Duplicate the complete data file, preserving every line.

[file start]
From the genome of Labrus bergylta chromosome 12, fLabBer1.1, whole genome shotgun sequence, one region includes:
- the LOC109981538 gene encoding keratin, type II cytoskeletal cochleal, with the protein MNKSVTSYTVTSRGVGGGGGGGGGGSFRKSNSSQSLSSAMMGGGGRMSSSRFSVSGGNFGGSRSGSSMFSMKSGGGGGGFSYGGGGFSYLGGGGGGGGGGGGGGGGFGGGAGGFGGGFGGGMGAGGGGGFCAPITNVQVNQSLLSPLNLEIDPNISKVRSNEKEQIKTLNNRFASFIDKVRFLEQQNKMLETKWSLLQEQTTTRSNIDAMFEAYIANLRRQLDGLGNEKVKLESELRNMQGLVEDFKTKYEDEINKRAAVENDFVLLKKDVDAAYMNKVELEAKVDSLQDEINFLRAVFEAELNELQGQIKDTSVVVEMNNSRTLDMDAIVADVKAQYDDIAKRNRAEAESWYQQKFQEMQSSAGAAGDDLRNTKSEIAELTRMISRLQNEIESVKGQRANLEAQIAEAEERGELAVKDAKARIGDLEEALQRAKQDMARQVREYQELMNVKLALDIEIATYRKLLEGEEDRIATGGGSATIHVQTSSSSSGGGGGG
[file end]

From the genome of Labrus bergylta chromosome 12, fLabBer1.1, whole genome shotgun sequence, one region includes:
- the LOC109981538 gene encoding keratin, type II cytoskeletal cochleal, with the protein MNKSVTSYTVTSRGVGGGGGGGGGGSFRKSNSSQSLSSAMMGGGGRMSSSRFSVSGGNFGGSRSGSSMFSMKSGGGGGGFSYGGGGFSYLGGGGGGGGGGGGGGGGFGGGAGGFGGGFGGGMGAGGGGGFCAPITNVQVNQSLLSPLNLEIDPNISKVRSNEKEQIKTLNNRFASFIDKVRFLEQQNKMLETKWSLLQEQTTTRSNIDAMFEAYIANLRRQLDGLGNEKVKLESELRNMQGLVEDFKTKYEDEINKRAAVENDFVLLKKDVDAAYMNKVELEAKVDSLQDEINFLRAVFEAELNELQGQIKDTSVVVEMNNSRTLDMDAIVADVKAQYDDIAKRNRAEAESWYQQKFQEMQSSAGAAGDDLRNTKSEIAELTRMISRLQNEIESVKGQRANLEAQIAEAEERGELAVKDAKARIGDLEEALQRAKQDMARQVREYQELMNVKLALDIEIATYRKLLEGEEDRIATGGGSATIHVQTSSSSSGGGGGG